January is the month of resolutions, when we promise ourselves to do better than the years before. We vow to exercise more, eat better or spend less time on social media. Unfortunately for the beer industry, one of the first things that many people give up in January is beer, in an attempt to combat the so-called “beer belly” they’ve developed over the years.
For years, the caricature of the sitcom dad with the “beer gut” has lead to the misconception that beer causes weight gain in the midsection – and that it is soley responsible for the bellies that are the hallmark of this “dad bod” physique. This myth has led many beer-lovers to swear off of beer while trying to lose weight, thinking that it is the root cause of their changing body composition. However, it turns out that it is not that simple – but also that sticking to healthy resolutions can still include your favorite beverage.
A recent study published by researchers in the Czech Republic found that there was not a correlation between the amount of beer the participants regularly consumed and their waistline and that there are likely more complicated factors at work. It boils down to this: The beer gut may be less about beer itself than its quantity or accompaniments. If the primary venue in which you consume beer is a sports bar, you might be washing down that pint or two with fries, wings or pizza – all that have many times the calories, fat and carbs than the beer in the glass. If you’re drinking a lot of beers in one sitting, its also just math; each pint has some calories to it, and the more pints you drink, the more calories you consume. There’s nothing specific to beer itself that causes weight gain, and the type of alcohol that you consume doesn’t determine where that extra weight may reside on your body. That’s mostly due to your genes.
Cutting back on the overall calories is a common way to attempt to lose weight, but this requires you to track how many calories you’re taking in. Unlike other foods, beer is not required to have a list of nutritional information, such as calories, on the label. It is somewhat costly for breweries to have such an analysis done for each beer, so many have to refrain from having that testing performed regularly. That being said, there are a few clues that might help you to figure out if a beer fits in your diet or not.
My uncle used to say that dark beer was like a meal and that it was heartier and heavier than regular beer, but that’s also a misconception. The color of the beer is not linked to its caloric content. The color in beer comes from the roasting of the malt (the grains) used in the beer, rather like toasting a piece of bread. Darker toast doesn’t have more calories or carbs just because it was left in the toaster longer, and dark beer isn’t full of more calories just because it uses darker roasted malts.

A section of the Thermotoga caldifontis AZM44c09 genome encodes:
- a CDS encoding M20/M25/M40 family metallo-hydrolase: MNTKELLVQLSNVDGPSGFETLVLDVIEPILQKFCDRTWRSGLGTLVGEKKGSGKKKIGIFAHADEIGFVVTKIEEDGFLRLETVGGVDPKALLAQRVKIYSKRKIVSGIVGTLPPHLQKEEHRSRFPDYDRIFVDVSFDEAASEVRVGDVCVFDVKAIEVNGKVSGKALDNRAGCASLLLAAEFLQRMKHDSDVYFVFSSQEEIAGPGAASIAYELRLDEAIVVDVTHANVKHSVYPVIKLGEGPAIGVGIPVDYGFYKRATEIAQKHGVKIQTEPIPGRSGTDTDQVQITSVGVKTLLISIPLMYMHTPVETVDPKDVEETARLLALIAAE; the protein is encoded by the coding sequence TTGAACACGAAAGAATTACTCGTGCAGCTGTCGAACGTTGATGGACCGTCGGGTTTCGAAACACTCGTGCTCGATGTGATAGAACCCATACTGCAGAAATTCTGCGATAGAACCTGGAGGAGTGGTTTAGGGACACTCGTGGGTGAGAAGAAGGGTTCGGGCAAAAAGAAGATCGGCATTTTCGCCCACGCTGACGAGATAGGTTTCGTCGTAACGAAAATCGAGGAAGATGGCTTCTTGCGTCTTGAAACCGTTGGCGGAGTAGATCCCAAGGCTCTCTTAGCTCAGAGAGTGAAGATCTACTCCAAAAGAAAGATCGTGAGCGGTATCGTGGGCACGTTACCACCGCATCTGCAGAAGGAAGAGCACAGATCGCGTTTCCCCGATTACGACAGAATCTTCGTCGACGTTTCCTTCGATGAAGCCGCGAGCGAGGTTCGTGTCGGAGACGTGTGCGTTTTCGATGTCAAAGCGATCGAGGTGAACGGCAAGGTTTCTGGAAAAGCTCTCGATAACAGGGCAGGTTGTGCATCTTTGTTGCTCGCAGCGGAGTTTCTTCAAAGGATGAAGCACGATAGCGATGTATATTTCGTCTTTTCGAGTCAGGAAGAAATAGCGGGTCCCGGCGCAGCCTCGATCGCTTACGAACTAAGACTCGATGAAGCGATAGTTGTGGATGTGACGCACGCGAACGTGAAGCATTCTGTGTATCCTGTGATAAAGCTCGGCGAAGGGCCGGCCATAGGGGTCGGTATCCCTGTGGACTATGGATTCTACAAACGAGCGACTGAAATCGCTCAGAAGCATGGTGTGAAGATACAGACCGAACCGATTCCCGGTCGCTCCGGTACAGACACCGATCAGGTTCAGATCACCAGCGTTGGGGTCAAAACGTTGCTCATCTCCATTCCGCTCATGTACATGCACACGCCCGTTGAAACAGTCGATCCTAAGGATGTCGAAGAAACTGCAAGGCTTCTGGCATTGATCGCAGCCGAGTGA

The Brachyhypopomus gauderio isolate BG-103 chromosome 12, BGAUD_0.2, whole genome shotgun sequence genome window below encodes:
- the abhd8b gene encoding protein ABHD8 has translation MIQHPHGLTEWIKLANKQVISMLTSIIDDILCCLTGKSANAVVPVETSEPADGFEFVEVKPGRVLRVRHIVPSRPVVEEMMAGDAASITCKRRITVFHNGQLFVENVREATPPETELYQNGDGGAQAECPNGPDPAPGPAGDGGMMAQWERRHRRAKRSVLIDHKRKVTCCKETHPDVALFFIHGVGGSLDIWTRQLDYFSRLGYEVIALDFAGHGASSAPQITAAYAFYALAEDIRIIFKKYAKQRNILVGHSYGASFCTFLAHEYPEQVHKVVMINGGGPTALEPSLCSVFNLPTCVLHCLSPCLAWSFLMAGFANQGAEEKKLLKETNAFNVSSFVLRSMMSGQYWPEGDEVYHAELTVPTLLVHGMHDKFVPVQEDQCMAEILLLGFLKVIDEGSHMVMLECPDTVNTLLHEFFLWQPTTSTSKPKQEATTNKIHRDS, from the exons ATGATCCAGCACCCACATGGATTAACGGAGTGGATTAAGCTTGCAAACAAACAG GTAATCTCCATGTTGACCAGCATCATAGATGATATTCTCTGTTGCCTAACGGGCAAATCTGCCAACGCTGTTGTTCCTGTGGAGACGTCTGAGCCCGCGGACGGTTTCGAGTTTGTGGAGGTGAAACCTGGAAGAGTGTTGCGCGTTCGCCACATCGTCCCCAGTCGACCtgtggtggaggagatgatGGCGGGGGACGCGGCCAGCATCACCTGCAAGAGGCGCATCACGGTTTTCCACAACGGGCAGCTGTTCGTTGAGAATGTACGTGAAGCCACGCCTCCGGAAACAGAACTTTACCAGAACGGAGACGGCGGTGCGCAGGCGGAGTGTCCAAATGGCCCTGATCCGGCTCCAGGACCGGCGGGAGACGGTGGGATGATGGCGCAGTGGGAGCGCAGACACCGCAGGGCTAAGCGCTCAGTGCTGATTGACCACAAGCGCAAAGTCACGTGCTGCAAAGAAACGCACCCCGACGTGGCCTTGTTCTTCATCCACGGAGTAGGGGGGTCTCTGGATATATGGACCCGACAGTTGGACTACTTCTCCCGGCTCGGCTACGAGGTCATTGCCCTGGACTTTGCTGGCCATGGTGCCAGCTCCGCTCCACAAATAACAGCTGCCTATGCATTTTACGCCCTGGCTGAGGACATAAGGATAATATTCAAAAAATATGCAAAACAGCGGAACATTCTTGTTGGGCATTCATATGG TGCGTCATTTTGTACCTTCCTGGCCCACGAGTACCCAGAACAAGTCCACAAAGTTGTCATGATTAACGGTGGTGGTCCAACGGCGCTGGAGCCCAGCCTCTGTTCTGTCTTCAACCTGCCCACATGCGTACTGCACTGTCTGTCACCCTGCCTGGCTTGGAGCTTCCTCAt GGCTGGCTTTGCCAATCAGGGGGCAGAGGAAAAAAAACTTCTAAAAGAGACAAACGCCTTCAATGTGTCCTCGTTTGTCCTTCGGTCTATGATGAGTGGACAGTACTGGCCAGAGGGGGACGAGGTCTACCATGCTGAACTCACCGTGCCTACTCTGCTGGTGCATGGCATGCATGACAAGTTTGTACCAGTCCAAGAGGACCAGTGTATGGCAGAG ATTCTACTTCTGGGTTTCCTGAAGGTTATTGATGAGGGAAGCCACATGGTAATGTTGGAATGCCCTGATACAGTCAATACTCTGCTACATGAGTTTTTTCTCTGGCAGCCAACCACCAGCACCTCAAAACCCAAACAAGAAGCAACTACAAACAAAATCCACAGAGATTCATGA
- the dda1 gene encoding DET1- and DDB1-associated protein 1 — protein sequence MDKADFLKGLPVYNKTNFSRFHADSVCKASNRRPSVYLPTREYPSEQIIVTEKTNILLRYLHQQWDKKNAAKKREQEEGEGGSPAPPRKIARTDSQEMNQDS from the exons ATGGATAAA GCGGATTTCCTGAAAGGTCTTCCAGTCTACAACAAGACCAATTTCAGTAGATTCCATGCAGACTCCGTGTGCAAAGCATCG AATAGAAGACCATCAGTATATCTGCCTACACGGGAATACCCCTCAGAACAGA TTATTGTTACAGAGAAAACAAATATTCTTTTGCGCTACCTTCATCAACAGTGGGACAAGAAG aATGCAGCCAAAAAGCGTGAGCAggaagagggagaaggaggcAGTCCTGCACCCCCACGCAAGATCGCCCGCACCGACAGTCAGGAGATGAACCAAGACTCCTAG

The real culprit is the alcohol content and any residual sugars (or added ingredients) in the beer. First, let’s talk about the alcohol. The calories found in beer are most closely related to the alcohol by volume. The basic calculation that you can use is to take the ABV, multiply it by 2.5, and then multiply by the number of ounces in the serving. So a 5 percent beer in a 16-ounce can would be approximately 200 calories. The same serving size with an 8 percent beer would be 320 calories.
The second caloric culprit of added ingredients is a more recent concern. In a world of stouts that can contain anything from maple syrup to donuts to chocolate cake added in the brewing process, it is safe to assume that the calories and sugar from the original ingredients won’t disappear (even if the yeast manages to eat a little bit of that sugar on your behalf). So if you’re watching your waistline, it may be wise to take a time out from the pastry-packed pints.
Thankfully, there’s been a boom in popularity of both lower alcohol beers (many that are under 5 percent ABV) as well as clean, simple lagers without a lot of added ingredients. Bunker Brewing Co. Salad Daze is a dry and tasty combination of both – a hoppy lager that rings in at 4.7 percent ABV. If lagers or hops aren’t your thing, Rising Tide Brewing Co.’s Pisces is a tart and delicious Gose that’s only 3.6 percent ABV and loses none of its thirst-quenching qualities. Lastly, don’t be afraid of the dark beers either. Baxter Brewing’s Per Diem Porter is full-bodied and rich but stays at a nice 5.5 percent ABV, and Sebago Brewing’s classic Lake Trout Stout is only 4.8 percent. While these may be lighter on the calories and alcohol, they are certainly not holding back anything on taste.